Reuters approvingly quoted Dacic’s rationalization that Serbian sovereignty over Kosovo was "practically non-existent.” While that may be true enough, isn’t statesmanship just as much about appearances? It certainly matters that such sovereignty still exists on paper, and it certainly doesn’t mean that Serbian sovereignty over Serbia ought to be abolished. But that is precisely what Dacic’s government is doing.

While President Nikolic seems to be far more reticent, differences in opinion between him and Dacic may well be little more than “good cop, bad cop” smokescreen laid down by Serbia’s mainstream media, less in service of the regime than their foreign owners and financiers. After all, Nikolic made clear where his ultimate loyalties were months ago.

Plumbing the Depths

Predictably, appeasement has had zero effect on the Albanians. In an interview to AP, “Kosovian” PM Hashim Thaci said there would be “no partition, no autonomy, no special status” for the Serbs. Only unconditional surrender would do. So Dacic, in another statement for Reuters, brought up the prospect of recognizing Kosovo in the UN…

Nor is the government’s groveling limited to the Albanians. Earlier this week, Croatia’s PM made a visit to Belgrade. After his meeting with Dacic, news came that a Serb newspaper in Frankfurt, Germany had sacked its editor, a longtime critic of Croatian bigotry. Apparently when the soon-to-be-EU-member Croatia denies what few Serbs remain within its borders the rights to life, liberty and property, that is “democratic,” while criticizing it is “hate speech.”

Even some in the Empire are surprised by Serbia’s subservience. According to State Department’s Philip Reeker, “many of his colleagues doubted the agreement on integrated crossings management would ever be implemented, and yet it happened.” (Tanjug) He then encouraged Belgrade to continue capitulating.

Embracing Big Brother

While there might have been doubts just a few months back, none remain now. The regime in Belgrade has broken all the promises to its people, choosing to keep only the promise to the Empire that it will break Serbia.

Why? Albanians may not have much to do with it, for all the “personal” attention of some people. They are just reaping the benefits of a process intended to help the Empire.

During the 1990s, it was convenient having the Serbs as an enemy on which all the hatred, prejudice and guilt – outlawed by the commissars of political correctness – could be projected. In 2000, the Empire-backed opposition seized power on promises that the demonization would stop, that the “international community” only wanted the head of Milosevic – the one man to blame for everything, supposedly – and there would be freedom and prosperity. Yet that was when the true torment began, because Empire’s victory would not be complete until the Serbs themselves confessed to their evil, and demanded everything that was inflicted upon them as just punishment. Until they came not just to love Big Brother, but proclaim his virtue around the world.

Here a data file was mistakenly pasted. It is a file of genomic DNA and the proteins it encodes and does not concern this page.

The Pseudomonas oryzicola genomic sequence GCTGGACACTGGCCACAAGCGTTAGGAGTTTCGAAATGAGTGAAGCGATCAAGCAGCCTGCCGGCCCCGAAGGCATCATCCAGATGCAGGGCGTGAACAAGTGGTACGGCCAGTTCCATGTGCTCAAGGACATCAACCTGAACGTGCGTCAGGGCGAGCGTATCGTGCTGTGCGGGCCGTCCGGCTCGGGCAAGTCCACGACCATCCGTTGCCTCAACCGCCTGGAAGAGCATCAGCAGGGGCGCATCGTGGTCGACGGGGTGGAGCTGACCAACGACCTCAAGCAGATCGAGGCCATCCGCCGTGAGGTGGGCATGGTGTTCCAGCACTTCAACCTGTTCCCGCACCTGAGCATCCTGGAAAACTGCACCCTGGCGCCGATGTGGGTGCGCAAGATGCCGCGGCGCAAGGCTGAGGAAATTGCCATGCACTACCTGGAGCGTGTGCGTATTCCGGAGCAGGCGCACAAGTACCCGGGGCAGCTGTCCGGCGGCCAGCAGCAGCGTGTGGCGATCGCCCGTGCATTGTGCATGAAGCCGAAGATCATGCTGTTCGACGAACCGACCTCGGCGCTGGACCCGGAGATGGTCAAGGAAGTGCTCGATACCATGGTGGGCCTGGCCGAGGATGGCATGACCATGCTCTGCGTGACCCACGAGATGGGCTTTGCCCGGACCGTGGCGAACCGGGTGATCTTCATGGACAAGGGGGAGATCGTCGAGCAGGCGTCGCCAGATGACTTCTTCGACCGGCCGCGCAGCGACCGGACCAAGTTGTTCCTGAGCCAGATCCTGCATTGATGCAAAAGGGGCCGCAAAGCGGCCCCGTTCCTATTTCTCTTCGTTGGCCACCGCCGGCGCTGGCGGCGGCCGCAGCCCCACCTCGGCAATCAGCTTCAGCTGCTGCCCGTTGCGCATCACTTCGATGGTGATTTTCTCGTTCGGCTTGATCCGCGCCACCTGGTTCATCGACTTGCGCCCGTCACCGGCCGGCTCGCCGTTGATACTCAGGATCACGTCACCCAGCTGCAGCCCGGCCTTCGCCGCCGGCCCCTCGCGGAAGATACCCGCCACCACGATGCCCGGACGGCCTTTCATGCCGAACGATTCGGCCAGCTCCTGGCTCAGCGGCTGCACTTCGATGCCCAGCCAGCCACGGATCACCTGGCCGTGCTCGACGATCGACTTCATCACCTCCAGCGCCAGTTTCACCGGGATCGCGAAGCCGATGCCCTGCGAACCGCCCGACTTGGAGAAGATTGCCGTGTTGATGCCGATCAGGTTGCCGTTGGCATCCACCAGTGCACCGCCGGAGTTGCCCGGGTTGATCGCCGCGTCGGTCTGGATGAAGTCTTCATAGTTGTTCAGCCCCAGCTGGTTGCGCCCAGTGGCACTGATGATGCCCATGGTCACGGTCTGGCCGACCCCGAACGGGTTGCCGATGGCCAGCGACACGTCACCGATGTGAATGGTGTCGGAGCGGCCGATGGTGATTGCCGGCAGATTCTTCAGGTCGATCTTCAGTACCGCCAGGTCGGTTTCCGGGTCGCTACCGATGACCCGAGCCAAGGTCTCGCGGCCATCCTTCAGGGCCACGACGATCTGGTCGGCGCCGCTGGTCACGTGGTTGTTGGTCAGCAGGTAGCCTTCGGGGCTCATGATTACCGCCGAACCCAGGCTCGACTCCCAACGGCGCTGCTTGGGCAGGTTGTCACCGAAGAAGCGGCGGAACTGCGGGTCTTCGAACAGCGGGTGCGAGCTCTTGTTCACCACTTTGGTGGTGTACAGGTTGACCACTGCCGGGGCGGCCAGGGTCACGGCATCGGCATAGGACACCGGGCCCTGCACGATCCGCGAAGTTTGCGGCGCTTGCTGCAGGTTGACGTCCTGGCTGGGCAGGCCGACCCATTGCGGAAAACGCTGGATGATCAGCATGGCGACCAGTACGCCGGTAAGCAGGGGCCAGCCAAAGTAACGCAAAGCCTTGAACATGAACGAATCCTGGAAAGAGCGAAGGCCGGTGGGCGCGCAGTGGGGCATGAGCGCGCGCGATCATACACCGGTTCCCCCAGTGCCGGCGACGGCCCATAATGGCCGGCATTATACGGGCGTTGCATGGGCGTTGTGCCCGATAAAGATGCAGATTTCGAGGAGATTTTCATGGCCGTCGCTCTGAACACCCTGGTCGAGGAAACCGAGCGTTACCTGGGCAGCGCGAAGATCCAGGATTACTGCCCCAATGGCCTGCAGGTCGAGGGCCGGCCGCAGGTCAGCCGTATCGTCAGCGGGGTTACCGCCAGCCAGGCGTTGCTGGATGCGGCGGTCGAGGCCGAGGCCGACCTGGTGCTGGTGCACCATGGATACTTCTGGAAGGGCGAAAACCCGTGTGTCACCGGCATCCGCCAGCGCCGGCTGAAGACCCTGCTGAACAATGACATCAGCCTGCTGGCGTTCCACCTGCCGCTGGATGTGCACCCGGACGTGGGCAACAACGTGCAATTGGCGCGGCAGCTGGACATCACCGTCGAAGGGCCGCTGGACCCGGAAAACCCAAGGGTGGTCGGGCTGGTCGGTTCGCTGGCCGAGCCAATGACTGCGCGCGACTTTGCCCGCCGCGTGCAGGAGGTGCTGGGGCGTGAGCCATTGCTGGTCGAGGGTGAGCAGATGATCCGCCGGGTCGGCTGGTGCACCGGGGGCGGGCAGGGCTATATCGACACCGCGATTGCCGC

Stalin’s purges in the 1930s were more than simple murder. When the tortured victims proclaimed the Party and the State to be infallible and invincible, their show trials became a triumph of Soviet social engineering. For all its public hatred of Communism, the Empire took its lessons to heart.

Washington, Brussels and their stooges in Belgrade obviously believe there is no limit to the abuses they can heap upon the Serbs – that they are too broken, pacified, and brainwashed by the media and NGO operatives to resist. Yet Serbia ranks just behind the U.S. in ownership of weapons per capita.

So far, those weapons have remained silent. So far.

Author: Nebojsa Malic

Nebojsa Malic left his home in Bosnia after the Dayton Accords and currently resides in the United States. During the Bosnian War he had exposure to diplomatic and media affairs in Sarajevo. As a historian who specializes in international relations and the Balkans, Malic has written numerous essays on the Kosovo War, Bosnia, and Serbian politics. His exclusive column for debuted in November 2000.